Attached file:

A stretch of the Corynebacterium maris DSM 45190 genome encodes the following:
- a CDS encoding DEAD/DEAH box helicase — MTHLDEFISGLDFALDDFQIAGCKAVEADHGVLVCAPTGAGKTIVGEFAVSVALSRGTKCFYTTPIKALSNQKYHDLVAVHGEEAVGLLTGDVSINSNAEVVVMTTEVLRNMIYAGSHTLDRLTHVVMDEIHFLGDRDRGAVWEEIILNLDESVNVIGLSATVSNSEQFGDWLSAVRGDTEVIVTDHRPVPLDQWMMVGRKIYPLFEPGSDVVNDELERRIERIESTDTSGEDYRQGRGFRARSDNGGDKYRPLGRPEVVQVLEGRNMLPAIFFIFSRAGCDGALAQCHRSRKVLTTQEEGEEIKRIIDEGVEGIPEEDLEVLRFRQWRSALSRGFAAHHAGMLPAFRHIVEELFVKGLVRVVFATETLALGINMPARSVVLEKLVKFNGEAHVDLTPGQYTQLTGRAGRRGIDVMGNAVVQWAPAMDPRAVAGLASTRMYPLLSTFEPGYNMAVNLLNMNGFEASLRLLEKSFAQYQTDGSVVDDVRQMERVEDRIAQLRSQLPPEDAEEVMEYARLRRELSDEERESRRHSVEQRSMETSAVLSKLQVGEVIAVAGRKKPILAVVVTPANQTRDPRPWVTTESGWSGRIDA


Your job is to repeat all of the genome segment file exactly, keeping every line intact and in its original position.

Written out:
A stretch of the Corynebacterium maris DSM 45190 genome encodes the following:
- a CDS encoding DEAD/DEAH box helicase — MTHLDEFISGLDFALDDFQIAGCKAVEADHGVLVCAPTGAGKTIVGEFAVSVALSRGTKCFYTTPIKALSNQKYHDLVAVHGEEAVGLLTGDVSINSNAEVVVMTTEVLRNMIYAGSHTLDRLTHVVMDEIHFLGDRDRGAVWEEIILNLDESVNVIGLSATVSNSEQFGDWLSAVRGDTEVIVTDHRPVPLDQWMMVGRKIYPLFEPGSDVVNDELERRIERIESTDTSGEDYRQGRGFRARSDNGGDKYRPLGRPEVVQVLEGRNMLPAIFFIFSRAGCDGALAQCHRSRKVLTTQEEGEEIKRIIDEGVEGIPEEDLEVLRFRQWRSALSRGFAAHHAGMLPAFRHIVEELFVKGLVRVVFATETLALGINMPARSVVLEKLVKFNGEAHVDLTPGQYTQLTGRAGRRGIDVMGNAVVQWAPAMDPRAVAGLASTRMYPLLSTFEPGYNMAVNLLNMNGFEASLRLLEKSFAQYQTDGSVVDDVRQMERVEDRIAQLRSQLPPEDAEEVMEYARLRRELSDEERESRRHSVEQRSMETSAVLSKLQVGEVIAVAGRKKPILAVVVTPANQTRDPRPWVTTESGWSGRIDA